and for listening to music. Nebulous promises
to support Internet browsing through the PSP's
WiFi capabilities were also made before its
launch. The reality is that the PSP isn't really
as optimal a device for listening to music as
Apple's iPod. The gadget doesn't feature a
convenient method for organizing and catego-
rizing music, and the available space for music
is only as much as is on the removable Mem-
ory Stick media. Sony only includes a 30 MB

stick with purchase; to amass anything close
to a sizable music collection (like 1 GB) on the
PSP would cost nearly as much as you would
pay for an iPod Mini - which is capable of
storing five times as much data.
The most talked-about issue related to the
PSP concerns Sony's use of the proprietary
UMD (Universal Media Disc) as its remov-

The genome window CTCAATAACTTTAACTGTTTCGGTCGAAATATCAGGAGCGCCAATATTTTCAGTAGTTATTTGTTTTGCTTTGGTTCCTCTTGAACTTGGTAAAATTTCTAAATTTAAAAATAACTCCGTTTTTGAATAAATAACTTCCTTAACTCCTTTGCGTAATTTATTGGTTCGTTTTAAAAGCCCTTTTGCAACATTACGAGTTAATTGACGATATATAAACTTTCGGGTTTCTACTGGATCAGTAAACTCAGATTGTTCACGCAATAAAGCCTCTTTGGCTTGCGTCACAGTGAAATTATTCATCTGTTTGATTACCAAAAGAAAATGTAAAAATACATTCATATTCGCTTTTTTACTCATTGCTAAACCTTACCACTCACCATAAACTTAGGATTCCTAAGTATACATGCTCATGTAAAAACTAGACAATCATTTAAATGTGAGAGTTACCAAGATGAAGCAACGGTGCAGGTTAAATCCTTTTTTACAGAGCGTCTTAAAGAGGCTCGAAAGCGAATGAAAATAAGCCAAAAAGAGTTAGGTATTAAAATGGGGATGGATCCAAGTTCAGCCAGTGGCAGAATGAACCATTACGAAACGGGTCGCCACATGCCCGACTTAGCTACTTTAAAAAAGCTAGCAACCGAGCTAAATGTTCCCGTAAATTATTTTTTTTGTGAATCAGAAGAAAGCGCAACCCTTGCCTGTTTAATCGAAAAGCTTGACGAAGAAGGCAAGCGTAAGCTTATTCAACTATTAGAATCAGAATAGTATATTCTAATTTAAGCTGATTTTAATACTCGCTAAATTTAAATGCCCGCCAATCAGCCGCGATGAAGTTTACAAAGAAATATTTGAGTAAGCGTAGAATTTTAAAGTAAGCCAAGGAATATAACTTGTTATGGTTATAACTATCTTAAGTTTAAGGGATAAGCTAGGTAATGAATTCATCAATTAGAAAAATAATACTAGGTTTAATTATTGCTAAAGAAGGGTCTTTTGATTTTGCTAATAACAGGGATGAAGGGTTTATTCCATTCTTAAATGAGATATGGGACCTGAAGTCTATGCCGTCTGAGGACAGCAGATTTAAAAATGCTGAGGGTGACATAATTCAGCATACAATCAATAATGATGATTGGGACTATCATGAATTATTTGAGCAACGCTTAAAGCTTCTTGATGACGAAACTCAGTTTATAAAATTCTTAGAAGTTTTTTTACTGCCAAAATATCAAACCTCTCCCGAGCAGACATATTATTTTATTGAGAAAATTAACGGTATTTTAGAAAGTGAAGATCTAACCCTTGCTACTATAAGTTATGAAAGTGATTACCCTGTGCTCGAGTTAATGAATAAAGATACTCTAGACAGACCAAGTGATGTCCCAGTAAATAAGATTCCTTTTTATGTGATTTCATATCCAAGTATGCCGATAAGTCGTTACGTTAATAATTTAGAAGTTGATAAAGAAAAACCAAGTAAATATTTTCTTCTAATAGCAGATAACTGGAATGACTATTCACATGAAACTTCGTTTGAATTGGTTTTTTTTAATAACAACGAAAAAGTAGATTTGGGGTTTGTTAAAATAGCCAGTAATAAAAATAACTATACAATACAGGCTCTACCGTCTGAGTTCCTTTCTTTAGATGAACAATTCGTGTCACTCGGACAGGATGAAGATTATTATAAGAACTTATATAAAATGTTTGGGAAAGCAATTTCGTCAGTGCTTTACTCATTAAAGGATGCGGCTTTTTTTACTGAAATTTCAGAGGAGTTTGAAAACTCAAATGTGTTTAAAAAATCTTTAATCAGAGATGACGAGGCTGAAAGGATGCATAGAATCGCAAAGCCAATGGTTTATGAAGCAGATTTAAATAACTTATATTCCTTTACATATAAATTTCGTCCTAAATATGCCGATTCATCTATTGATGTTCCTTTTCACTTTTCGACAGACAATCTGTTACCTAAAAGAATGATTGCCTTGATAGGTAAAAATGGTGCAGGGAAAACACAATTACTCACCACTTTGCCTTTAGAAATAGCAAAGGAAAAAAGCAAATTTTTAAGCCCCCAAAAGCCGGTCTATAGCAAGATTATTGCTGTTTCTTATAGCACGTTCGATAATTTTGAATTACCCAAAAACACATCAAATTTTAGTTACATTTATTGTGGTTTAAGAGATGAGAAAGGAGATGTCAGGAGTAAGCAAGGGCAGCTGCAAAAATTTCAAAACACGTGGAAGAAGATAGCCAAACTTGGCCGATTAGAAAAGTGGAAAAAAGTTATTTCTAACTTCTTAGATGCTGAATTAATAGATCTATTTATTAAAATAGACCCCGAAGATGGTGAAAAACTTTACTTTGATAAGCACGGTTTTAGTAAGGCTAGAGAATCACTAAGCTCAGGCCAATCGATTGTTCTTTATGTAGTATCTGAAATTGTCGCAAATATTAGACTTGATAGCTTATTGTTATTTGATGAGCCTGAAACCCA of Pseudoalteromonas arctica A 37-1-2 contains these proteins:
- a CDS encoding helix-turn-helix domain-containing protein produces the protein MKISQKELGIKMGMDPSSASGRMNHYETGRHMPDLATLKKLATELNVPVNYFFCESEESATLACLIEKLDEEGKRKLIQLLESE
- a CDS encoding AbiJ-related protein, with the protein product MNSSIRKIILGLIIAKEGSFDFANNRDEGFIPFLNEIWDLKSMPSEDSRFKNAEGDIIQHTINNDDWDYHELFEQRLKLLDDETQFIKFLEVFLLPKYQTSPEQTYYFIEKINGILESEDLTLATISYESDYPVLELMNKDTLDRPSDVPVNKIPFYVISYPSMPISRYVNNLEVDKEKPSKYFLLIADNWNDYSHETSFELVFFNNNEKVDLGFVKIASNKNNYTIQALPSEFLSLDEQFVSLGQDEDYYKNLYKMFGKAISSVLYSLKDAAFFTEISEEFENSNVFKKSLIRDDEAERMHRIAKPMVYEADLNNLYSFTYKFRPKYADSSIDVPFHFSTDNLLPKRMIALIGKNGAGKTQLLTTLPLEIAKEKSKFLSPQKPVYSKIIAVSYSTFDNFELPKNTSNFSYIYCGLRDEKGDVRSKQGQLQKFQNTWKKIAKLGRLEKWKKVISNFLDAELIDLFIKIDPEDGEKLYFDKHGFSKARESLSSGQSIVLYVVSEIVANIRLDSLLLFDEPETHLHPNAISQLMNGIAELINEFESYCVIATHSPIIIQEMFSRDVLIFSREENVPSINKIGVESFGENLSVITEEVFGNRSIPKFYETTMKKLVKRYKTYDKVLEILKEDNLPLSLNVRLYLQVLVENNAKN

able media. Because the PSP must constantly
stream information from this disc, its battery
will drain in three to five hours, depending
on disc access. While that may not seem like
a lot of time, tests revealed that it was more
than sufficient for casual gaming during the
day, and the power cord can be plugged in
at night. With the exception of a long road
trip or plane ride, the PSP's battery is robust
enough for most casual gamers.
When players actually get their hands on
a PSP - which should be pretty easy to do,
despite Sony's past problems with short prod-
uct supplies - they'll find its look and feel
unsurpassed in the world of portable gaming.
The device's fit and finish is sleek, with its
reflective black plastic casing and massive
screen. Its design is functional as well: The
buttons are comfortable, noise from the spin-
ning UMD is virtually nonexistent during
gameplay and the sliding thumb "nub" serves
well as a familiar and natural substitute for

the analog control stick.
Every rumor, good and bad, about the PSP's
much-discussed screen is true: It's gorgeous,